A car accident can change your life faster than you can blink. According to the National Highway Traffic Safety Administration (NHTSA), crashes on roadways in 2013 resulted in 32,719 deaths and approximately 2.3 million injuries. Let’s break that down: on average, using these statistics, one person is killed in a car crash every 16 minutes, and one person is injured in a car crash every 13.7 seconds. Those numbers can be scary, and even the best drivers may find themselves in a car accident at some point.
Car Accidents and Psychological Trauma
When most people think about injuries that result from car accidents, they think of concussions, whiplash, or broken bones. But what about the psychological trauma that can come with being in a car accident? Anyone who has ever been in a car accident knows that it can be traumatic, but did you know that car accidents are actually one of the most overlooked causes of emotional and psychological injury?
People with even a mild case of mental or emotional trauma can experience any combination of symptoms. Those with more severe psychological injuries may want to seek professional medical or psychological assistance. These medical professionals might be able to give the afflicted person a specific diagnosis like acute stress disorder. Really severe cases might even result in post-traumatic stress disorder (PTSD). The symptoms of psychological trauma listed below come from helpguide.org:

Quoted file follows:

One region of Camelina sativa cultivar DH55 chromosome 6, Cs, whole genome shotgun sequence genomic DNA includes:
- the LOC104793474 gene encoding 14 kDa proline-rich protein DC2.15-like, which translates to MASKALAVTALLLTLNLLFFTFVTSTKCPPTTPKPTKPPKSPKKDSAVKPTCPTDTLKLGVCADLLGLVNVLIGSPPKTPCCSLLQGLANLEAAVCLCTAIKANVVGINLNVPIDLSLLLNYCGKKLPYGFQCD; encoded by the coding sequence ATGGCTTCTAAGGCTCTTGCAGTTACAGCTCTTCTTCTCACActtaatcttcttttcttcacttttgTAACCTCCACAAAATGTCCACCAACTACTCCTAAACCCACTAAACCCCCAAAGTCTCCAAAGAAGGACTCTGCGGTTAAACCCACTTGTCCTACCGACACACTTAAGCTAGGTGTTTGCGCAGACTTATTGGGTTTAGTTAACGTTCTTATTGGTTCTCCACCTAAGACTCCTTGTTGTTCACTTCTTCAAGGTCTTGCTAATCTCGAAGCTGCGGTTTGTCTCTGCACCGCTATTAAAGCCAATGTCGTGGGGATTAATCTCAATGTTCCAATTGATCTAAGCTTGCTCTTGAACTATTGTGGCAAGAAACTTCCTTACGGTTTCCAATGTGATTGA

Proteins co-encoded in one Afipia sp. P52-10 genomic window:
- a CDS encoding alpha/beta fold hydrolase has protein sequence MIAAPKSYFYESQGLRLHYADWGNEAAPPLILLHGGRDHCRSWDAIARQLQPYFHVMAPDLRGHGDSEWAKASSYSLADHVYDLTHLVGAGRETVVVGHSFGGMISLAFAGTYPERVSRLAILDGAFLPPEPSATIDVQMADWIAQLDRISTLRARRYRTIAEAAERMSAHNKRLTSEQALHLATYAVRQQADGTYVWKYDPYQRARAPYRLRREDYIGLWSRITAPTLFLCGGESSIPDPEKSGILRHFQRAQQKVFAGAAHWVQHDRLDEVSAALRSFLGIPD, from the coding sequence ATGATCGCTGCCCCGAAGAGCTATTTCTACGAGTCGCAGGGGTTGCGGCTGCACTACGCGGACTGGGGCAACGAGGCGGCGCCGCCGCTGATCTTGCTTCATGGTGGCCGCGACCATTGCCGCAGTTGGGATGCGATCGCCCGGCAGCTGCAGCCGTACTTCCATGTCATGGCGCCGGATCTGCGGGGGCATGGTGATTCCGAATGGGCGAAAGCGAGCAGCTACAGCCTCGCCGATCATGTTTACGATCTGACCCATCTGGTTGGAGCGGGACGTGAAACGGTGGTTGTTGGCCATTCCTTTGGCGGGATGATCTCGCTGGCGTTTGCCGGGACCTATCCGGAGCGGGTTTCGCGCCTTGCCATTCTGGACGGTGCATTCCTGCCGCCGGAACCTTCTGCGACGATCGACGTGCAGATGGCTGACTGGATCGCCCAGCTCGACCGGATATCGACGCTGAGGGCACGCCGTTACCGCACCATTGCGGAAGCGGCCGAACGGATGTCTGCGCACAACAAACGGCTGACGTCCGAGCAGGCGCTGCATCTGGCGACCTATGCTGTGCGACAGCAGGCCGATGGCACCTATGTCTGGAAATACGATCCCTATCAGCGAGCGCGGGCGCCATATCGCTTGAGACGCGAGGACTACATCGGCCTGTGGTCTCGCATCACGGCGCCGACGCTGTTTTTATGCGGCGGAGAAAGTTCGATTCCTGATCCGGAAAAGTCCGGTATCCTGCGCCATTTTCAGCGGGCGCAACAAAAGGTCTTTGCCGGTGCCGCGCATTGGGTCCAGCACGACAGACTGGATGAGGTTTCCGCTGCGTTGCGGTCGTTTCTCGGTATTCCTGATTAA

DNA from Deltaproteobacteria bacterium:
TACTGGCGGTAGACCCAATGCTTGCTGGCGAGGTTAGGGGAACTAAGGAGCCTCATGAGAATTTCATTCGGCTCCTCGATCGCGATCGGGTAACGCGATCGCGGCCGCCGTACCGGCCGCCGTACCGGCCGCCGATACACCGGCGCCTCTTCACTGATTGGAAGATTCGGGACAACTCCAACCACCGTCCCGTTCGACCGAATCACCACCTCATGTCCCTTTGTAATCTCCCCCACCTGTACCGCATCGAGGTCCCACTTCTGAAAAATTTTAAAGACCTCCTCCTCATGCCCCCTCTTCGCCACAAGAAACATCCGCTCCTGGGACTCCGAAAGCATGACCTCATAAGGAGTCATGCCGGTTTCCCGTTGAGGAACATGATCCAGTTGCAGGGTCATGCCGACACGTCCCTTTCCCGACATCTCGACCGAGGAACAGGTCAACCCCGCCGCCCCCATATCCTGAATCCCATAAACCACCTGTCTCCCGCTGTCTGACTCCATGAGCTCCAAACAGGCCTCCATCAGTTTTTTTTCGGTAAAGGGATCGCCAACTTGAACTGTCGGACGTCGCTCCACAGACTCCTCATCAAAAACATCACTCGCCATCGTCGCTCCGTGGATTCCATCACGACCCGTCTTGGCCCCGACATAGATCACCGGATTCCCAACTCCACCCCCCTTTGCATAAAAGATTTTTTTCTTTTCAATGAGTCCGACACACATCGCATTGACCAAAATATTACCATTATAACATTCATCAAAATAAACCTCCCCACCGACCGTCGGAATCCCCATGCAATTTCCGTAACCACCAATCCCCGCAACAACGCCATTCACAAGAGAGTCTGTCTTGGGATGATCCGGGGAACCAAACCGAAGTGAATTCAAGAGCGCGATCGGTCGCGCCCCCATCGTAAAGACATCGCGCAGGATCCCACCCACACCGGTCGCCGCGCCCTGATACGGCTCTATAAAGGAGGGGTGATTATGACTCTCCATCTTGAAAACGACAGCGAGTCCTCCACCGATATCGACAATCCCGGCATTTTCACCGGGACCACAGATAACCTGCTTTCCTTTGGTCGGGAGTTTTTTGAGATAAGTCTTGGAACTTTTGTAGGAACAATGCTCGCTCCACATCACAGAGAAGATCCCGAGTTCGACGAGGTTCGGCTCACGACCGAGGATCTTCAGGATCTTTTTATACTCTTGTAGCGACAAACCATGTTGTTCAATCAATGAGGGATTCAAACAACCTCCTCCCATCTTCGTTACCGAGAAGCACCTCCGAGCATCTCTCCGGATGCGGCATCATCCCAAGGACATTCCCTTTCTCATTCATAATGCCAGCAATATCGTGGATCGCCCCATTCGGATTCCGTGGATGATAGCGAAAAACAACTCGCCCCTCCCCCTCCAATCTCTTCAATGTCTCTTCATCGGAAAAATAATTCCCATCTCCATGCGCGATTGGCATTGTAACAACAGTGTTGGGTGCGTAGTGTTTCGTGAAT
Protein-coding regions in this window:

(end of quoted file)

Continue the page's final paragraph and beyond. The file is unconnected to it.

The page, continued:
Emotional and Psychological Trauma Symptoms
Physical Trauma Symptoms
What To Do
For many people, their symptoms last from a few days to a few months, and gradually fade as they process the trauma. Even long after the original accident, however, specific triggers can sometimes bring back painful memories and emotions. These triggers include an anniversary of the event or a situation, sound, or image that reminds the person of their traumatic experience.
For most people, their symptoms fade without outside help. It takes time, and everybody heals at their own pace. Nevertheless, if months have passed without a lessening of the symptoms, a person should seek professional help from a trauma expert. Additionally, if a psychological injury has affected a person’s ability to function; they suffer sever fear, anxiety, or depression; they experience terrifying flashbacks, memories, or nightmares; or they avoid things that remind them of the trauma, they should seek professional help.
If you or someone you love has received a psychological injury in a car accident, you may want to contact an attorney who understands psychological injury.